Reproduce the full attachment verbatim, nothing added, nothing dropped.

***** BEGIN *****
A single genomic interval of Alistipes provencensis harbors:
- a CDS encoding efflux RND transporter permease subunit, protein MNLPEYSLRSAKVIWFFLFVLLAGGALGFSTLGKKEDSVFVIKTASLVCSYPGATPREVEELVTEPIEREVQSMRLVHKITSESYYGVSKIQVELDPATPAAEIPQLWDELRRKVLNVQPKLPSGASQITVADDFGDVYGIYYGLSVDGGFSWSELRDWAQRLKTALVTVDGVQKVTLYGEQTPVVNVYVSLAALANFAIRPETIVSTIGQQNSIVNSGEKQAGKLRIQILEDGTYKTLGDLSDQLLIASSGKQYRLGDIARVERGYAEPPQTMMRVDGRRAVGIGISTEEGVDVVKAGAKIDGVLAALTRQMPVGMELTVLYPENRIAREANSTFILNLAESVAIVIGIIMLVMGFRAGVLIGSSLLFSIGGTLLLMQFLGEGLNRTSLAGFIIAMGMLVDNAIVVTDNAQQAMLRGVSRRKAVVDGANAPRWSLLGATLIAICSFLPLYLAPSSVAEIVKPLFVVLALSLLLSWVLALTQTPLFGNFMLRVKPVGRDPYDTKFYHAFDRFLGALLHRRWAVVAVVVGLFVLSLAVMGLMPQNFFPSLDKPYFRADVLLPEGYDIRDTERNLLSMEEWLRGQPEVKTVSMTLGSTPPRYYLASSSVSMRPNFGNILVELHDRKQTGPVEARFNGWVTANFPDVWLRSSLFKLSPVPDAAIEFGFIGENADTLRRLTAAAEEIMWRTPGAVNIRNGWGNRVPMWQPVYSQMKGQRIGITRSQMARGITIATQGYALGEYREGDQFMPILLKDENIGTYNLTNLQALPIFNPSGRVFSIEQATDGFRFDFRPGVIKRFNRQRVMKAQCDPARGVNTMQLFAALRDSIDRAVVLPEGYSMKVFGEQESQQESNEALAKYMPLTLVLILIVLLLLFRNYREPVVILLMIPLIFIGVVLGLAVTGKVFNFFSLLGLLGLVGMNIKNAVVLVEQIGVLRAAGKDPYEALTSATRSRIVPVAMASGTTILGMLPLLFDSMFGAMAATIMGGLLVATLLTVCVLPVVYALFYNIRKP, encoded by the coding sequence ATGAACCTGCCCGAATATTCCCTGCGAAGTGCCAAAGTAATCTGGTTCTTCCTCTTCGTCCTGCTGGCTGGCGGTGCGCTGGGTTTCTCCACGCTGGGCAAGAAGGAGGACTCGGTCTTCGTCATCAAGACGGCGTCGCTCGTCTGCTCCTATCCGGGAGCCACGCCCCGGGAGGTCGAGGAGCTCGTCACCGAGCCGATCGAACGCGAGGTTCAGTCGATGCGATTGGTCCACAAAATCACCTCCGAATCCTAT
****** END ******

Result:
A single genomic interval of Alistipes provencensis harbors:
- a CDS encoding efflux RND transporter permease subunit, protein MNLPEYSLRSAKVIWFFLFVLLAGGALGFSTLGKKEDSVFVIKTASLVCSYPGATPREVEELVTEPIEREVQSMRLVHKITSESYYGVSKIQVELDPATPAAEIPQLWDELRRKVLNVQPKLPSGASQITVADDFGDVYGIYYGLSVDGGFSWSELRDWAQRLKTALVTVDGVQKVTLYGEQTPVVNVYVSLAALANFAIRPETIVSTIGQQNSIVNSGEKQAGKLRIQILEDGTYKTLGDLSDQLLIASSGKQYRLGDIARVERGYAEPPQTMMRVDGRRAVGIGISTEEGVDVVKAGAKIDGVLAALTRQMPVGMELTVLYPENRIAREANSTFILNLAESVAIVIGIIMLVMGFRAGVLIGSSLLFSIGGTLLLMQFLGEGLNRTSLAGFIIAMGMLVDNAIVVTDNAQQAMLRGVSRRKAVVDGANAPRWSLLGATLIAICSFLPLYLAPSSVAEIVKPLFVVLALSLLLSWVLALTQTPLFGNFMLRVKPVGRDPYDTKFYHAFDRFLGALLHRRWAVVAVVVGLFVLSLAVMGLMPQNFFPSLDKPYFRADVLLPEGYDIRDTERNLLSMEEWLRGQPEVKTVSMTLGSTPPRYYLASSSVSMRPNFGNILVELHDRKQTGPVEARFNGWVTANFPDVWLRSSLFKLSPVPDAAIEFGFIGENADTLRRLTAAAEEIMWRTPGAVNIRNGWGNRVPMWQPVYSQMKGQRIGITRSQMARGITIATQGYALGEYREGDQFMPILLKDENIGTYNLTNLQALPIFNPSGRVFSIEQATDGFRFDFRPGVIKRFNRQRVMKAQCDPARGVNTMQLFAALRDSIDRAVVLPEGYSMKVFGEQESQQESNEALAKYMPLTLVLILIVLLLLFRNYREPVVILLMIPLIFIGVVLGLAVTGKVFNFFSLLGLLGLVGMNIKNAVVLVEQIGVLRAAGKDPYEALTSATRSRIVPVAMASGTTILGMLPLLFDSMFGAMAATIMGGLLVATLLTVCVLPVVYALFYNIRKP, encoded by the coding sequence ATGAACCTGCCCGAATATTCCCTGCGAAGTGCCAAAGTAATCTGGTTCTTCCTCTTCGTCCTGCTGGCTGGCGGTGCGCTGGGTTTCTCCACGCTGGGCAAGAAGGAGGACTCGGTCTTCGTCATCAAGACGGCGTCGCTCGTCTGCTCCTATCCGGGAGCCACGCCCCGGGAGGTCGAGGAGCTCGTCACCGAGCCGATCGAACGCGAGGTTCAGTCGATGCGATTGGTCCACAAAATCACCTCCGAATCCTAT